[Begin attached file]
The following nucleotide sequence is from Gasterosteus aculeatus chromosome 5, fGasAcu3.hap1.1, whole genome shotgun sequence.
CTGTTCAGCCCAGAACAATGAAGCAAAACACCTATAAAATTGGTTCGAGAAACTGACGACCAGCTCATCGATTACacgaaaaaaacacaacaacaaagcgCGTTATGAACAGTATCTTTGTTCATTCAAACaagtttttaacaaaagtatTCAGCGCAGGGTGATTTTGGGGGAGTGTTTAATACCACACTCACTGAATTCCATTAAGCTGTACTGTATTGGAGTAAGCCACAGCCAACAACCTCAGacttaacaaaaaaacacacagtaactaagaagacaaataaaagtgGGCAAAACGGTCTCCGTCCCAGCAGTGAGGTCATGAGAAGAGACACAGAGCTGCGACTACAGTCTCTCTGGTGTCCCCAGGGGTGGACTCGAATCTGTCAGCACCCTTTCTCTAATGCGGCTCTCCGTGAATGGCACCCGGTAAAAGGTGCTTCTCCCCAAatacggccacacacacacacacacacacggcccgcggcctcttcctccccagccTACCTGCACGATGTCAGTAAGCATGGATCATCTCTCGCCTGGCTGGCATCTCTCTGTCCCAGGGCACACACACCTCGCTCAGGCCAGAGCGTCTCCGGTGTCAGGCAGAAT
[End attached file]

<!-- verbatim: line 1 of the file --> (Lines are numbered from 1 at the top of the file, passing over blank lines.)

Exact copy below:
The following nucleotide sequence is from Gasterosteus aculeatus chromosome 5, fGasAcu3.hap1.1, whole genome shotgun sequence.